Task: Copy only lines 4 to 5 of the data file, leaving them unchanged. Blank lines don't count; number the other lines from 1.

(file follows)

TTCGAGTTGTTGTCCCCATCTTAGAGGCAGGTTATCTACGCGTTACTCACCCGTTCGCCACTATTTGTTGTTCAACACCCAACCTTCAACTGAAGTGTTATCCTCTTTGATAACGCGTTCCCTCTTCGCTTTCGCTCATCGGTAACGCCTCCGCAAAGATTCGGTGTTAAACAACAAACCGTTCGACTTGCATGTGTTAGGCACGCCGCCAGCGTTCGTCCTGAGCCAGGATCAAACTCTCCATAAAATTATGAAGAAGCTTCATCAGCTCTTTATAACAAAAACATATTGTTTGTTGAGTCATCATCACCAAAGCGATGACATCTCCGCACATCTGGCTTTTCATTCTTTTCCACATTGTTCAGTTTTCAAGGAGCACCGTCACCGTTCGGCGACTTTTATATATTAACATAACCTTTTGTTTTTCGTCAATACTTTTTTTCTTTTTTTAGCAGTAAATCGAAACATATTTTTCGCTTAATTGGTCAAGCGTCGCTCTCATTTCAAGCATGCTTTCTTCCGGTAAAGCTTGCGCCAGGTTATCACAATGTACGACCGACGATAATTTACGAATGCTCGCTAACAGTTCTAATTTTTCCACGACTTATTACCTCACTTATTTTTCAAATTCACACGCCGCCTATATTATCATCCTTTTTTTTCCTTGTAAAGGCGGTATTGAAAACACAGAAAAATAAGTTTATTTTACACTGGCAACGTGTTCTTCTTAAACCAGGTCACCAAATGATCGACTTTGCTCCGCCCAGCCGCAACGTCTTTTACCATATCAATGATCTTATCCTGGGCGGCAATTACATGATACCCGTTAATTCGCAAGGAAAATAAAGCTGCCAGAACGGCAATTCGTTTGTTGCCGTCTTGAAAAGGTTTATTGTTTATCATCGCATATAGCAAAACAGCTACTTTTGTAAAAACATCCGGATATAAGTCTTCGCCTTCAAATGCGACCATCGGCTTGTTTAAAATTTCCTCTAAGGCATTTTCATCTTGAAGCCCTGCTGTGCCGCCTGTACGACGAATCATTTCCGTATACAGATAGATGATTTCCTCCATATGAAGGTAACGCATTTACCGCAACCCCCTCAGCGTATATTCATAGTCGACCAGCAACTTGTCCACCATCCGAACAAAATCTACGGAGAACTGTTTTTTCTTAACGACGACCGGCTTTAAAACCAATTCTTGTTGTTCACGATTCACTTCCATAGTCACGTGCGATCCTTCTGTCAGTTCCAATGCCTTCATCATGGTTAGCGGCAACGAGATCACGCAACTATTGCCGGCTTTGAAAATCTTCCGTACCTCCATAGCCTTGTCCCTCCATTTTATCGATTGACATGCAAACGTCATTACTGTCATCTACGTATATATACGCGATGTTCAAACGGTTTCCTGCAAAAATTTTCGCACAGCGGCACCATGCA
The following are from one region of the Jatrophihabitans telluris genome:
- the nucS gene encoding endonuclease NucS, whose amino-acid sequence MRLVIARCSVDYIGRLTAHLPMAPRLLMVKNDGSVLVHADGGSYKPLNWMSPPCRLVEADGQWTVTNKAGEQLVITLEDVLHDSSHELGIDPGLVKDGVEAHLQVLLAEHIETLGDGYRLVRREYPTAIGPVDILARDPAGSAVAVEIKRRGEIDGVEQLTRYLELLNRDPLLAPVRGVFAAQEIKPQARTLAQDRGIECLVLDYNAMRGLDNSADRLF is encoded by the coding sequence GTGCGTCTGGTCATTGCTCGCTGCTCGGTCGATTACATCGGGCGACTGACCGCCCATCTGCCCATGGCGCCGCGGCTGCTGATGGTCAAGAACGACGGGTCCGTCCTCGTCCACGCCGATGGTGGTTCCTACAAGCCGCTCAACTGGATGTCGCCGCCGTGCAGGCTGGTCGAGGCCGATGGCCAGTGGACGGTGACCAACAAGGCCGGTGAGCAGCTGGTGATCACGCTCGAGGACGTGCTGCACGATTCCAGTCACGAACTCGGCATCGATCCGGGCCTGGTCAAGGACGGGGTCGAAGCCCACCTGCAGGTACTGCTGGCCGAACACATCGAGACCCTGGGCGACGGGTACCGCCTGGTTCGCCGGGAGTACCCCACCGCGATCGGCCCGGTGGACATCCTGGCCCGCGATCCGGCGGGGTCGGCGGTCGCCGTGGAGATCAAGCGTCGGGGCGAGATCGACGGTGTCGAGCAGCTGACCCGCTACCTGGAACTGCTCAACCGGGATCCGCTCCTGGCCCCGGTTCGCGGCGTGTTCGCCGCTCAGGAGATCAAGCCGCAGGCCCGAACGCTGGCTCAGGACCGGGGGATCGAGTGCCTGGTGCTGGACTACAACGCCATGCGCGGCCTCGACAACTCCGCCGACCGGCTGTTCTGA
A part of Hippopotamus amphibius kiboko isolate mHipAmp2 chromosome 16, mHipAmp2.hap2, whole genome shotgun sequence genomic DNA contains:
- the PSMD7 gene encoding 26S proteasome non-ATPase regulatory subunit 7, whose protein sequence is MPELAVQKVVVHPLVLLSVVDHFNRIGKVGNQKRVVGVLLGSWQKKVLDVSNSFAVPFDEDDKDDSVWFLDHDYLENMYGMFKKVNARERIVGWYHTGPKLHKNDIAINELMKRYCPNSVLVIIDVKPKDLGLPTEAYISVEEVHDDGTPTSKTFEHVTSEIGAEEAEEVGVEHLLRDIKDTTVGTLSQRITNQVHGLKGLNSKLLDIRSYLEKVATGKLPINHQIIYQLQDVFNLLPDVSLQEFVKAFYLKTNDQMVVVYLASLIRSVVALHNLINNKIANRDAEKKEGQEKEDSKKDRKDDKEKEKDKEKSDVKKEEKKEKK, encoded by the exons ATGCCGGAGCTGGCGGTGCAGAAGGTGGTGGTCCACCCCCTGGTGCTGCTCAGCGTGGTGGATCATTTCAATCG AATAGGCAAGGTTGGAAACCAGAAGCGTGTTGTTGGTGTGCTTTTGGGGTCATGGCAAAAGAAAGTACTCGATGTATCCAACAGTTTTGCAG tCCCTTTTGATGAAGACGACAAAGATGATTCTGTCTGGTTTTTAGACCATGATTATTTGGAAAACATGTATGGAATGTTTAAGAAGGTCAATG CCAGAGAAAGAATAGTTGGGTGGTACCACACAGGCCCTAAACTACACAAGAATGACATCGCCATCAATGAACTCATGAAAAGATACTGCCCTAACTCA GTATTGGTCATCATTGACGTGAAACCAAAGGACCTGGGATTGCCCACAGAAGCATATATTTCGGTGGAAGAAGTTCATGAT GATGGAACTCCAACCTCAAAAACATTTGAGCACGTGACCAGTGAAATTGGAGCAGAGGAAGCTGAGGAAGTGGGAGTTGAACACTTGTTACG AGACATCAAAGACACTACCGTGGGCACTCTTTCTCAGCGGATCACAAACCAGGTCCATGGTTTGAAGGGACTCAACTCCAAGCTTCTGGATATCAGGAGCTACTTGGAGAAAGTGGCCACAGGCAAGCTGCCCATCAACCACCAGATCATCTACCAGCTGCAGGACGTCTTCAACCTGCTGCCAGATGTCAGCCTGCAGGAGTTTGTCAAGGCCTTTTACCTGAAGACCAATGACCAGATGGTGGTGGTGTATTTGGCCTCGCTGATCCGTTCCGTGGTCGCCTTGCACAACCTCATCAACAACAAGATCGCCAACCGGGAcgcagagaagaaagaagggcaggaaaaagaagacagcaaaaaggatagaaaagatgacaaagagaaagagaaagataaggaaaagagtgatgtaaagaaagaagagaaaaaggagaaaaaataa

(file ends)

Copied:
A part of Hippopotamus amphibius kiboko isolate mHipAmp2 chromosome 16, mHipAmp2.hap2, whole genome shotgun sequence genomic DNA contains:
- the PSMD7 gene encoding 26S proteasome non-ATPase regulatory subunit 7, whose protein sequence is MPELAVQKVVVHPLVLLSVVDHFNRIGKVGNQKRVVGVLLGSWQKKVLDVSNSFAVPFDEDDKDDSVWFLDHDYLENMYGMFKKVNARERIVGWYHTGPKLHKNDIAINELMKRYCPNSVLVIIDVKPKDLGLPTEAYISVEEVHDDGTPTSKTFEHVTSEIGAEEAEEVGVEHLLRDIKDTTVGTLSQRITNQVHGLKGLNSKLLDIRSYLEKVATGKLPINHQIIYQLQDVFNLLPDVSLQEFVKAFYLKTNDQMVVVYLASLIRSVVALHNLINNKIANRDAEKKEGQEKEDSKKDRKDDKEKEKDKEKSDVKKEEKKEKK, encoded by the exons ATGCCGGAGCTGGCGGTGCAGAAGGTGGTGGTCCACCCCCTGGTGCTGCTCAGCGTGGTGGATCATTTCAATCG AATAGGCAAGGTTGGAAACCAGAAGCGTGTTGTTGGTGTGCTTTTGGGGTCATGGCAAAAGAAAGTACTCGATGTATCCAACAGTTTTGCAG tCCCTTTTGATGAAGACGACAAAGATGATTCTGTCTGGTTTTTAGACCATGATTATTTGGAAAACATGTATGGAATGTTTAAGAAGGTCAATG CCAGAGAAAGAATAGTTGGGTGGTACCACACAGGCCCTAAACTACACAAGAATGACATCGCCATCAATGAACTCATGAAAAGATACTGCCCTAACTCA GTATTGGTCATCATTGACGTGAAACCAAAGGACCTGGGATTGCCCACAGAAGCATATATTTCGGTGGAAGAAGTTCATGAT GATGGAACTCCAACCTCAAAAACATTTGAGCACGTGACCAGTGAAATTGGAGCAGAGGAAGCTGAGGAAGTGGGAGTTGAACACTTGTTACG AGACATCAAAGACACTACCGTGGGCACTCTTTCTCAGCGGATCACAAACCAGGTCCATGGTTTGAAGGGACTCAACTCCAAGCTTCTGGATATCAGGAGCTACTTGGAGAAAGTGGCCACAGGCAAGCTGCCCATCAACCACCAGATCATCTACCAGCTGCAGGACGTCTTCAACCTGCTGCCAGATGTCAGCCTGCAGGAGTTTGTCAAGGCCTTTTACCTGAAGACCAATGACCAGATGGTGGTGGTGTATTTGGCCTCGCTGATCCGTTCCGTGGTCGCCTTGCACAACCTCATCAACAACAAGATCGCCAACCGGGAcgcagagaagaaagaagggcaggaaaaagaagacagcaaaaaggatagaaaagatgacaaagagaaagagaaagataaggaaaagagtgatgtaaagaaagaagagaaaaaggagaaaaaataa